By Cornelia Isler-Kerényi
Dionysos, along with his following of satyrs and ladies, used to be a huge subject in an important a part of the determine painted pottery in 500-300 B.C. Athens. As an unique testimonial in their time, the imagery on those vases exhibit what this god intended to his worshippers. It turns into transparent that - opposite to what's frequently assumed - he used to be not just acceptable for wine, wine indulgence, ecstasy and theatre. quite, he used to be found in either the private and non-private sphere on many, either satisfied and unhappy, events. moreover, the vase painters have emphasised various points of Dionysos for his or her clients in and out of Athens, counting on the political and cultural scenario.
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Additional info for Dionysos in Classical Athens: An Understanding Through Images (Religions in the Graeco-Roman World)
B. side view (right). c. side B: Hephaistos. d. side view (left). 8 One of the satyrs, carrying a heavy volute krater, looks out of the image and in doing so directly addresses the viewer (Figure 17). 8 Compare Carpenter 1997, pl. 1B, 2A, 7A–B, and, more than a generation earlier, the frieze of the Siphnian Treasury, limc iii, Dionysos 651. 7); ba 205992. 9 On the one side we see Hephaistos, preceded by Hermes. Rather clumsily in sidesaddle, he rides towards Hera stuck to her throne. Dionysos, visibly intoxicated, is the central figure on the other side.
Cups are by far the most numerous, with almost one third of the total production as known to us. Vessels for mixing wine and water come next; there are about half as many as there are cups. Already in the 6th century, however, a difference was made between the sumptuous, ornate and expensive volute kraters and the more modest column kraters. The calyx krater came into use around 540 BC, at a time when the image repertoire, too, saw 1 Personal communication from Thomas Mannack, 18 March 2013, for which I am most grateful.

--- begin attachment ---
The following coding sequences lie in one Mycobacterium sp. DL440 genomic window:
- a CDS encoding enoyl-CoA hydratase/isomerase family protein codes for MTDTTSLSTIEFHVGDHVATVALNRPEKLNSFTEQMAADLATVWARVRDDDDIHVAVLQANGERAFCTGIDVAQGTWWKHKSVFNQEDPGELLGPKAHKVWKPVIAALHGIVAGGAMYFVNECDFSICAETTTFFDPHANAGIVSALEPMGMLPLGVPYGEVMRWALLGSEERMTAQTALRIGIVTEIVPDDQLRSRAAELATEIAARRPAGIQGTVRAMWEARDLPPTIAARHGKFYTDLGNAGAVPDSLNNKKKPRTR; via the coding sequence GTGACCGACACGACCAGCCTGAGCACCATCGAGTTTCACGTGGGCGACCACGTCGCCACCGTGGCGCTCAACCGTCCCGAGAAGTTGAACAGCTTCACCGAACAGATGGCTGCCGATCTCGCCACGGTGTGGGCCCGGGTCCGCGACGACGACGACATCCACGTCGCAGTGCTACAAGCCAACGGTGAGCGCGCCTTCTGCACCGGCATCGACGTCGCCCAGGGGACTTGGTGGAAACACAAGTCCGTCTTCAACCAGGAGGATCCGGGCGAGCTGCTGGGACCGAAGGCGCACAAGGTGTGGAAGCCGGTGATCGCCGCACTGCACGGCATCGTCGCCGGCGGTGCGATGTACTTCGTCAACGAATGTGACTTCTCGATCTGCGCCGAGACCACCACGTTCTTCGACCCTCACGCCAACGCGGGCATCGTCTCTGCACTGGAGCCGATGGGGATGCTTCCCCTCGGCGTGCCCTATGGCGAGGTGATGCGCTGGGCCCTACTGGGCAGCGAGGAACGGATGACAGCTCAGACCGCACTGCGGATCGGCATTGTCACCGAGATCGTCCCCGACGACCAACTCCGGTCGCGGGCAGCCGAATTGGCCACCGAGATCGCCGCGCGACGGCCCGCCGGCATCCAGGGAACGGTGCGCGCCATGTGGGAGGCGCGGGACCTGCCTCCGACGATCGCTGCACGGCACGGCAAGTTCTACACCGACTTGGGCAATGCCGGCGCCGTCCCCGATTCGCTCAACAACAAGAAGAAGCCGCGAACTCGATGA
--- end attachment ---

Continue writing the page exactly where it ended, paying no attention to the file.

All four are named. Each is engaged in a different activity: one of them plays the aulos; the second raises a skyphos (a drinking vessel mostly associated with women); the third, spinning her cup with her right hand, is playing kottabos; the fourth is drinking from her skyphos. She has a cup in her right hand and looks out of the image, straight at the viewer. She is the only one to wear a decorated diadem on her uncovered hair, instead of a cap with a wreath (Figure 11). 51 One has a cluster of succulent grapes (executed in relief ) in his left hand and puts one of them into his mouth with 50 Scheibler 1983, 18 and 21, fig.